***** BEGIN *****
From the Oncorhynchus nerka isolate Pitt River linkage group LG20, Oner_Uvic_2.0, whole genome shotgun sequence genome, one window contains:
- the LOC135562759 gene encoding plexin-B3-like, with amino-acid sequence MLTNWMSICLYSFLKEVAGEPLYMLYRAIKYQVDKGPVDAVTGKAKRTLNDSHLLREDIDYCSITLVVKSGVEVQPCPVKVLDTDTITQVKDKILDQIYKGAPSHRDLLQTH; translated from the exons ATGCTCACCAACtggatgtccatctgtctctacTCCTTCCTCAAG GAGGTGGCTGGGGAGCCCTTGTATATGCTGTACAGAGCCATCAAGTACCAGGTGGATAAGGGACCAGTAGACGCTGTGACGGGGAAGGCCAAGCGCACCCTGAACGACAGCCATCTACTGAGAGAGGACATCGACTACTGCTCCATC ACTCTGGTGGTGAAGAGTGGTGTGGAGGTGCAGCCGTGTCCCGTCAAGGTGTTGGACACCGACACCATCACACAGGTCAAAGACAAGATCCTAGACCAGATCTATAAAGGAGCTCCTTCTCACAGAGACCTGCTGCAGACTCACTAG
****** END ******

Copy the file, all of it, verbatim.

From the Oncorhynchus nerka isolate Pitt River linkage group LG20, Oner_Uvic_2.0, whole genome shotgun sequence genome, one window contains:
- the LOC135562759 gene encoding plexin-B3-like, with amino-acid sequence MLTNWMSICLYSFLKEVAGEPLYMLYRAIKYQVDKGPVDAVTGKAKRTLNDSHLLREDIDYCSITLVVKSGVEVQPCPVKVLDTDTITQVKDKILDQIYKGAPSHRDLLQTH; translated from the exons ATGCTCACCAACtggatgtccatctgtctctacTCCTTCCTCAAG GAGGTGGCTGGGGAGCCCTTGTATATGCTGTACAGAGCCATCAAGTACCAGGTGGATAAGGGACCAGTAGACGCTGTGACGGGGAAGGCCAAGCGCACCCTGAACGACAGCCATCTACTGAGAGAGGACATCGACTACTGCTCCATC ACTCTGGTGGTGAAGAGTGGTGTGGAGGTGCAGCCGTGTCCCGTCAAGGTGTTGGACACCGACACCATCACACAGGTCAAAGACAAGATCCTAGACCAGATCTATAAAGGAGCTCCTTCTCACAGAGACCTGCTGCAGACTCACTAG